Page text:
Texas SC to rehear Entergy workers' comp case

Steve Korris Apr. 16, 2008, 5:34am

Texas Supreme Court

AUSTIN- Texas Supreme Court justices who immunized Entergy Gulf States against a Jefferson County personal injury suit are wondering now if they made a mistake.

The justices agreed April 4 to rehear the case of John Summers, who worked for International Maintenance Corporation at Entergy's Sabine Station power plant.

Last August, the court defined Entergy as a general contractor responsible for providing workers' compensation coverage to International Maintenance as subcontractor.

Workers' compensation policies protect policyholders from personal injury suits.

The case stirred more controversy after the decision than before it. Four groups and four individuals filed briefs as friends of the court, for and against a second hearing. The court has not set a date for a rehearing.

The case has consumed three years at the Supreme Court. Entergy appealed in April 2005, after the Ninth District appellate court in Beaumont ruled in favor of Summers.

International Maintenance provided maintenance and light construction to Entergy under a contract that recognized Entergy as "statutory employer."

Entergy agreed to cover International Maintenance for workers' compensation. Entergy obtained a policy and paid the premiums.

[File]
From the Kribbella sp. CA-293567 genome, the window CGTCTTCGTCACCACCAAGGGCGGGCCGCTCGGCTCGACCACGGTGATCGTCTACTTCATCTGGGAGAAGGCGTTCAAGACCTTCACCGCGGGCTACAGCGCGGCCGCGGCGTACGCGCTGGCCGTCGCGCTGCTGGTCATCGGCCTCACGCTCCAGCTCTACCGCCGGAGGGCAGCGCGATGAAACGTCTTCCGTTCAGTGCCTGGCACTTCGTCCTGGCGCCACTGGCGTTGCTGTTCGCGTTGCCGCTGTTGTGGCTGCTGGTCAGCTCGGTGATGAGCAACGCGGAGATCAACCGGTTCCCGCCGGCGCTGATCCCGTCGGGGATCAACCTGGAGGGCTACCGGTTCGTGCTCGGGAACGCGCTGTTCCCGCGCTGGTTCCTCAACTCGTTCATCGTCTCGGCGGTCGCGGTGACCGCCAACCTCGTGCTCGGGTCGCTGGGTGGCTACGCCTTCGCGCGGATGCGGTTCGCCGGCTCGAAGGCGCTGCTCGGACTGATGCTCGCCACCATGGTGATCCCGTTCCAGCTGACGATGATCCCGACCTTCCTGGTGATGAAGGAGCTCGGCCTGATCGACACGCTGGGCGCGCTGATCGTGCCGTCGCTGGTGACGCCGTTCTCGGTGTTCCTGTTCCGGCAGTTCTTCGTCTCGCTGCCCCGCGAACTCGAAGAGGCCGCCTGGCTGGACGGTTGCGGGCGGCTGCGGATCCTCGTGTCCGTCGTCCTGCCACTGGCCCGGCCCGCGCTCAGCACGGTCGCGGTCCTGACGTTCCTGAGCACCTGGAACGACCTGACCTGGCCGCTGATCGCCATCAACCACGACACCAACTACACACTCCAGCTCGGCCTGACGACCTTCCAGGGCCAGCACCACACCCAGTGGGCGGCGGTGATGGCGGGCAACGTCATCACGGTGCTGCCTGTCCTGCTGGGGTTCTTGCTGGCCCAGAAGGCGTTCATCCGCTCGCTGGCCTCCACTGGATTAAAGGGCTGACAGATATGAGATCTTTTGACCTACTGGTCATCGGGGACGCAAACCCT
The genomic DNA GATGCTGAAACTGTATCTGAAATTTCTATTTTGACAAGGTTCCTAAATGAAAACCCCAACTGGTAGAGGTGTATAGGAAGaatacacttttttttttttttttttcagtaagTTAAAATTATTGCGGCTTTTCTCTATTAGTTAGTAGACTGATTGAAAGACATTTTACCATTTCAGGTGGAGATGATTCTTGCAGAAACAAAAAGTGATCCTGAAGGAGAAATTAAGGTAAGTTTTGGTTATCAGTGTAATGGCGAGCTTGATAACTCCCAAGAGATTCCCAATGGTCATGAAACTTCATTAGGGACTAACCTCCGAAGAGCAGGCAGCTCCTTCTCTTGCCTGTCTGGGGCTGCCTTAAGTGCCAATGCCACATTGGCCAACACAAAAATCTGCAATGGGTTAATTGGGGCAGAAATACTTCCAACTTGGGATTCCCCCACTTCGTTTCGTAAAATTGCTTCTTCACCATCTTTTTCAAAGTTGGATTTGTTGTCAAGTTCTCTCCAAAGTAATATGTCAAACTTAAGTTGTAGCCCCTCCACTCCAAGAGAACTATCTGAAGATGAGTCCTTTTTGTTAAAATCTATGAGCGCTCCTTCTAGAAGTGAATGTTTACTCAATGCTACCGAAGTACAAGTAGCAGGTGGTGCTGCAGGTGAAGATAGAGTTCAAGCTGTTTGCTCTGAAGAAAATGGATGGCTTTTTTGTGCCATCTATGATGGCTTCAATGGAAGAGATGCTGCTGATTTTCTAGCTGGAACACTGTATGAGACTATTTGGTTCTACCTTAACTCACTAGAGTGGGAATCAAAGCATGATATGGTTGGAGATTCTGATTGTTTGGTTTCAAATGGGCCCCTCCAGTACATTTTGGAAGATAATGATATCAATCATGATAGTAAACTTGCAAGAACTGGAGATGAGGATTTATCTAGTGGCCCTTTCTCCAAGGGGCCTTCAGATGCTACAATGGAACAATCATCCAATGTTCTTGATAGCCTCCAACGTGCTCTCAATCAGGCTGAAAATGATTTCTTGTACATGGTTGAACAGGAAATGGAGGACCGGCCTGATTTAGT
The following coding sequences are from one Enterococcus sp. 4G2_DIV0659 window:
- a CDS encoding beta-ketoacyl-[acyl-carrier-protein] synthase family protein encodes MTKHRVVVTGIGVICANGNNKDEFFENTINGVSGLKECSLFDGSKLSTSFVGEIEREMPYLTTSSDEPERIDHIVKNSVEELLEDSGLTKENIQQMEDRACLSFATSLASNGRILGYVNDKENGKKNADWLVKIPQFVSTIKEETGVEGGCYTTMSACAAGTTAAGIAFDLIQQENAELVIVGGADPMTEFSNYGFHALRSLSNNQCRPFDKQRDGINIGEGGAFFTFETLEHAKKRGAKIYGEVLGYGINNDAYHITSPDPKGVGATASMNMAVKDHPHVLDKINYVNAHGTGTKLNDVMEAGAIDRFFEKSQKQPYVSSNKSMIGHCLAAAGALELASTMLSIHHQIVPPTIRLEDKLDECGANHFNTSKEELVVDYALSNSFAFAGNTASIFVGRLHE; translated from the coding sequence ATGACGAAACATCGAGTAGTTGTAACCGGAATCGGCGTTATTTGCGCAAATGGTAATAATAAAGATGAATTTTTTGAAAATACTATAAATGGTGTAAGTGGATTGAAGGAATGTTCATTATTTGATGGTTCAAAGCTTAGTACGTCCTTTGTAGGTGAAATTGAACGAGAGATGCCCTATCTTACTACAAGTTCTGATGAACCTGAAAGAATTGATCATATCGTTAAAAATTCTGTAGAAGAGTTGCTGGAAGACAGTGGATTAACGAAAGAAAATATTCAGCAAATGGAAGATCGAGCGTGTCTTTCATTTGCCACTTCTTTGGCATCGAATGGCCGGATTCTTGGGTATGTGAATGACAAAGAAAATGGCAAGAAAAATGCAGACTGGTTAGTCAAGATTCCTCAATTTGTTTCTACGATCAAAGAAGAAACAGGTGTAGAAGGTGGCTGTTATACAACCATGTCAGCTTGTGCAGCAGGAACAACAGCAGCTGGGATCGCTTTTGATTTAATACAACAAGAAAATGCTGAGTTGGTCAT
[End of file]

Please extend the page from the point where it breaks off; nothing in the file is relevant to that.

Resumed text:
Summers suffered an injury, applied for benefits and received them.
Then he sued Entergy, alleging negligence.

Entergy moved for summary judgment, arguing that Texas workers' compensation law shielded it from the suit.

Jefferson County District Judge James Mehaffy granted summary judgment.

The Ninth District reversed Mehaffy, ruling that Entergy was not a general contractor.

"Entergy did not establish it had undertaken to perform work or services and then subcontracted part of that work to IMC, as a general contractor would have done," Justice Don Burgess wrote.

The Ninth District relied on Williams v. Brown & Root Inc., a decision holding that the owner of a workplace can't be a general contractor because it can't contract with itself.

The Supreme Court unanimously decided last August that the Ninth District shouldn't have relied on the Williams decision.

Justice Don Willett wrote, "…the Labor Code's definition of 'general contractor' does not prohibit a premises owner who 'undertakes to procure the performance of work or a service' from also being a general contractor."

He wrote, "In short, the governing Labor Code definitions of general contractor and subcontractor do not forbid a premises owner from also being a general contractor."

Entergy's ownership of the premises was immaterial, he wrote.
That decision now hangs in limbo, as the justices prepare for a second look.

Steven Barkley represents Summers. Christine Kibbie, Paul Scheurich, Jacqueline Stroh and Sharon Callaway represent Entergy.

Since December the justices have received "friend of the court" briefs from Texas AFL-CIO, Texas Civil Justice League, Texas Trial Lawyers Association, Texans for Lawsuit Reform, State Sen. Rodney Ellis, Steve Bresnen, Bradley Toben and Rob Looney.

More News